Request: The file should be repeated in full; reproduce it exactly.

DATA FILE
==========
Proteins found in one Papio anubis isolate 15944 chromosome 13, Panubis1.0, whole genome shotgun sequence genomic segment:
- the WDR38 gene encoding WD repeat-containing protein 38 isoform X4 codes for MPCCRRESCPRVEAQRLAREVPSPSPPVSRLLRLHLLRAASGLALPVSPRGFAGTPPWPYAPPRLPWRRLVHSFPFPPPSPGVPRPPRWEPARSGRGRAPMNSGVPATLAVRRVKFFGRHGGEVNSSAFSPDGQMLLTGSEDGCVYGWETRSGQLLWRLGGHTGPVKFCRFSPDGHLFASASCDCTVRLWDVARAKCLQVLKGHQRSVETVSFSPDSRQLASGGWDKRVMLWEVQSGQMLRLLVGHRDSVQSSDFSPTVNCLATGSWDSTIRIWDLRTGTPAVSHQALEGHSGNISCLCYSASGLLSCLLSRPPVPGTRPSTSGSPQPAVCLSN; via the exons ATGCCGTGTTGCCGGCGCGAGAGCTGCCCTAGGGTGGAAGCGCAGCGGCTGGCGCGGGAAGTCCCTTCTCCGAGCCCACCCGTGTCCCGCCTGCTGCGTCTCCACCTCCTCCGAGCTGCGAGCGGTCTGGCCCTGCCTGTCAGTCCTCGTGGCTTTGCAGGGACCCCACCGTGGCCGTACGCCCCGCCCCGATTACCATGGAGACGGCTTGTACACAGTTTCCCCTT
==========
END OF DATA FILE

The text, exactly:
Proteins found in one Papio anubis isolate 15944 chromosome 13, Panubis1.0, whole genome shotgun sequence genomic segment:
- the WDR38 gene encoding WD repeat-containing protein 38 isoform X4 codes for MPCCRRESCPRVEAQRLAREVPSPSPPVSRLLRLHLLRAASGLALPVSPRGFAGTPPWPYAPPRLPWRRLVHSFPFPPPSPGVPRPPRWEPARSGRGRAPMNSGVPATLAVRRVKFFGRHGGEVNSSAFSPDGQMLLTGSEDGCVYGWETRSGQLLWRLGGHTGPVKFCRFSPDGHLFASASCDCTVRLWDVARAKCLQVLKGHQRSVETVSFSPDSRQLASGGWDKRVMLWEVQSGQMLRLLVGHRDSVQSSDFSPTVNCLATGSWDSTIRIWDLRTGTPAVSHQALEGHSGNISCLCYSASGLLSCLLSRPPVPGTRPSTSGSPQPAVCLSN; via the exons ATGCCGTGTTGCCGGCGCGAGAGCTGCCCTAGGGTGGAAGCGCAGCGGCTGGCGCGGGAAGTCCCTTCTCCGAGCCCACCCGTGTCCCGCCTGCTGCGTCTCCACCTCCTCCGAGCTGCGAGCGGTCTGGCCCTGCCTGTCAGTCCTCGTGGCTTTGCAGGGACCCCACCGTGGCCGTACGCCCCGCCCCGATTACCATGGAGACGGCTTGTACACAGTTTCCCCTT